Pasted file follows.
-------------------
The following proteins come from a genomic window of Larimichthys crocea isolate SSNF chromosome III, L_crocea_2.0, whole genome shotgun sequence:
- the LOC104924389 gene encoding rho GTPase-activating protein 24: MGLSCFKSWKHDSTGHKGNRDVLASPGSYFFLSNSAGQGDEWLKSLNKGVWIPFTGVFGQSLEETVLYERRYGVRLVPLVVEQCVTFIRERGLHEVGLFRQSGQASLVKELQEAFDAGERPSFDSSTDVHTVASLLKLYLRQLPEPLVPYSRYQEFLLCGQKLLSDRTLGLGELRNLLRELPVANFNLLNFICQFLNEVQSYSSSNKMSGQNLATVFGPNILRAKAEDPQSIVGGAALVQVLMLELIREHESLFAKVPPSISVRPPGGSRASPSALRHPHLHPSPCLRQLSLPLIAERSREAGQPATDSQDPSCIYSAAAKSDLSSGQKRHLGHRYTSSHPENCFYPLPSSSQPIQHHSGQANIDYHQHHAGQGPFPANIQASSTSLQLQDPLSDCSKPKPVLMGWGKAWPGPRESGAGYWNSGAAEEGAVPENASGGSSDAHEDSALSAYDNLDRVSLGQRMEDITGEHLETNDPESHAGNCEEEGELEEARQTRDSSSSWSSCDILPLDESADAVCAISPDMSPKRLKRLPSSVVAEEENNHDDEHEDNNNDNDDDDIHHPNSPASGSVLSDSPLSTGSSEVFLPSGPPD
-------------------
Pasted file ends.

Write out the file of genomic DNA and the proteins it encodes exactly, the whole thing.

The following proteins come from a genomic window of Larimichthys crocea isolate SSNF chromosome III, L_crocea_2.0, whole genome shotgun sequence:
- the LOC104924389 gene encoding rho GTPase-activating protein 24: MGLSCFKSWKHDSTGHKGNRDVLASPGSYFFLSNSAGQGDEWLKSLNKGVWIPFTGVFGQSLEETVLYERRYGVRLVPLVVEQCVTFIRERGLHEVGLFRQSGQASLVKELQEAFDAGERPSFDSSTDVHTVASLLKLYLRQLPEPLVPYSRYQEFLLCGQKLLSDRTLGLGELRNLLRELPVANFNLLNFICQFLNEVQSYSSSNKMSGQNLATVFGPNILRAKAEDPQSIVGGAALVQVLMLELIREHESLFAKVPPSISVRPPGGSRASPSALRHPHLHPSPCLRQLSLPLIAERSREAGQPATDSQDPSCIYSAAAKSDLSSGQKRHLGHRYTSSHPENCFYPLPSSSQPIQHHSGQANIDYHQHHAGQGPFPANIQASSTSLQLQDPLSDCSKPKPVLMGWGKAWPGPRESGAGYWNSGAAEEGAVPENASGGSSDAHEDSALSAYDNLDRVSLGQRMEDITGEHLETNDPESHAGNCEEEGELEEARQTRDSSSSWSSCDILPLDESADAVCAISPDMSPKRLKRLPSSVVAEEENNHDDEHEDNNNDNDDDDIHHPNSPASGSVLSDSPLSTGSSEVFLPSGPPD